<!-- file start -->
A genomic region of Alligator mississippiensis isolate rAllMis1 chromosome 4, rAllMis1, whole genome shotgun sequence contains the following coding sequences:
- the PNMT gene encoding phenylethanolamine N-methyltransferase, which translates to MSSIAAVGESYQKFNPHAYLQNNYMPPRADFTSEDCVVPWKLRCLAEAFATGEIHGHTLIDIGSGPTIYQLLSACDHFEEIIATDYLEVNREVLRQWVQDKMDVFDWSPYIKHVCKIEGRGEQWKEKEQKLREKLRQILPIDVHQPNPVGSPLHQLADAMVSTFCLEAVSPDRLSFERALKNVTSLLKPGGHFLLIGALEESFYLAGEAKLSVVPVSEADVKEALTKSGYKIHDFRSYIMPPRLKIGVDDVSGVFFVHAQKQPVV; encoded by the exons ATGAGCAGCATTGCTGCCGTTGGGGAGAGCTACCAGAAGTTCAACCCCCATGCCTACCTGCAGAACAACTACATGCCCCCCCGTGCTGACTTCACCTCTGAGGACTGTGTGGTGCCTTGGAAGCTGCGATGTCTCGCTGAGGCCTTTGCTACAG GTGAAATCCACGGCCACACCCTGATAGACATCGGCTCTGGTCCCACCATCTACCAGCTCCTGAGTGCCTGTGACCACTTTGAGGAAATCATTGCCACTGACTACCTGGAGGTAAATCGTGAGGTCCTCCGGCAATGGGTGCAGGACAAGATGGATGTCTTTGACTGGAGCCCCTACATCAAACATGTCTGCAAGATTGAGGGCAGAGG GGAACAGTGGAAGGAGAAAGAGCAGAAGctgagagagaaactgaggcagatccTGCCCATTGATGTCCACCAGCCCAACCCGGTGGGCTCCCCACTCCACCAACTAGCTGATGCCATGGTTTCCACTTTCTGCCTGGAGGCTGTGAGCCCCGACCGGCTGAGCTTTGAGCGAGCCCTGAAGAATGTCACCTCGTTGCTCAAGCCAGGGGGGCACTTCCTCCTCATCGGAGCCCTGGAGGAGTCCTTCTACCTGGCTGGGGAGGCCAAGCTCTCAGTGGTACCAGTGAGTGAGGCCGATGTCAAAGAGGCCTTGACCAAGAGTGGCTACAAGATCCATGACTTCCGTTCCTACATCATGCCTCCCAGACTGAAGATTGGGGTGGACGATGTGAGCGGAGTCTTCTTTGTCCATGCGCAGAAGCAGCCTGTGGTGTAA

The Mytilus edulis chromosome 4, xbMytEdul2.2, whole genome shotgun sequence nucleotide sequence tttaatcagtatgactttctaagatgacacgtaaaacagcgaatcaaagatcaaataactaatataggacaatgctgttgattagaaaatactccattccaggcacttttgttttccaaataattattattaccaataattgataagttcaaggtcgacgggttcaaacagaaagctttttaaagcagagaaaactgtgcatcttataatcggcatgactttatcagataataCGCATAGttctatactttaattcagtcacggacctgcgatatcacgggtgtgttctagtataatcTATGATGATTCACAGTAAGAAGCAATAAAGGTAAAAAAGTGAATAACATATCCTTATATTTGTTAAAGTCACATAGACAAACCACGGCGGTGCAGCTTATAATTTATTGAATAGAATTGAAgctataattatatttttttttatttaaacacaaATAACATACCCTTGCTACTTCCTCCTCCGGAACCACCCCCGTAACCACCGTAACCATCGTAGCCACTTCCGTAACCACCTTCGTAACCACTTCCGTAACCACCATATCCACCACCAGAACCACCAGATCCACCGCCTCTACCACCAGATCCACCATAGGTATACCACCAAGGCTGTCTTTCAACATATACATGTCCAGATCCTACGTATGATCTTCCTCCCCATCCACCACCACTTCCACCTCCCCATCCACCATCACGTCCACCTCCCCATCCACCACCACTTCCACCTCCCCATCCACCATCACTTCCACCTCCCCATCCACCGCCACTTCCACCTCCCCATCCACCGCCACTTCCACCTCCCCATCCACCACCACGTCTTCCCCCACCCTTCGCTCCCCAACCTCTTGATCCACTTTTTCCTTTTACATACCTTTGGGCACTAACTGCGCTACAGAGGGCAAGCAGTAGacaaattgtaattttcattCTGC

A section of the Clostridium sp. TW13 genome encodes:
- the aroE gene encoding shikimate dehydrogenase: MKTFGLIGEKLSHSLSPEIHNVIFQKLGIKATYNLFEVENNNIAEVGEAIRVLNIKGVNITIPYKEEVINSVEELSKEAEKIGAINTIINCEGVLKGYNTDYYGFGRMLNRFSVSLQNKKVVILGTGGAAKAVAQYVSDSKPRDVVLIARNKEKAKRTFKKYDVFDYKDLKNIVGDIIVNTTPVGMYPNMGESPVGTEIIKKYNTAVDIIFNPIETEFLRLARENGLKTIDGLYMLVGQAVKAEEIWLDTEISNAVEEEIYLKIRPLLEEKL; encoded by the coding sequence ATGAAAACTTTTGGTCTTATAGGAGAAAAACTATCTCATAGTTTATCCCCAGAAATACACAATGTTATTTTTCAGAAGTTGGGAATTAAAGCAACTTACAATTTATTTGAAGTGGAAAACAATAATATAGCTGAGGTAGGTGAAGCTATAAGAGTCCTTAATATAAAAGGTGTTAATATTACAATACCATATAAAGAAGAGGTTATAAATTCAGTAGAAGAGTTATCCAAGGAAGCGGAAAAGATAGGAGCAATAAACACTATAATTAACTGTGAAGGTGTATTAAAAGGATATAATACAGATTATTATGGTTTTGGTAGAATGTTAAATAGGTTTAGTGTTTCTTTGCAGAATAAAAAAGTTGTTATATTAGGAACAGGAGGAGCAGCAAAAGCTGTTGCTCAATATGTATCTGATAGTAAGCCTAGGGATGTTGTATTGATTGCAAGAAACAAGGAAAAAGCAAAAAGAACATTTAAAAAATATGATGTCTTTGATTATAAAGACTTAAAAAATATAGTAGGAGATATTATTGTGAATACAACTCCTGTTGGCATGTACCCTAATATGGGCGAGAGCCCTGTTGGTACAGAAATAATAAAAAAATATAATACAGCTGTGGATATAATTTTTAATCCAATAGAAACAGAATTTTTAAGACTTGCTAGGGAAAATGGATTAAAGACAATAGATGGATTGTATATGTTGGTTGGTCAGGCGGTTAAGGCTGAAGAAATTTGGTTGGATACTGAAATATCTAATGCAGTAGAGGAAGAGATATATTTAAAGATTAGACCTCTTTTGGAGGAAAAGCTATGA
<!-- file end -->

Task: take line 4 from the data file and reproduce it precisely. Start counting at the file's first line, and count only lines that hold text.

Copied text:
A section of the Clostridium sp. TW13 genome encodes: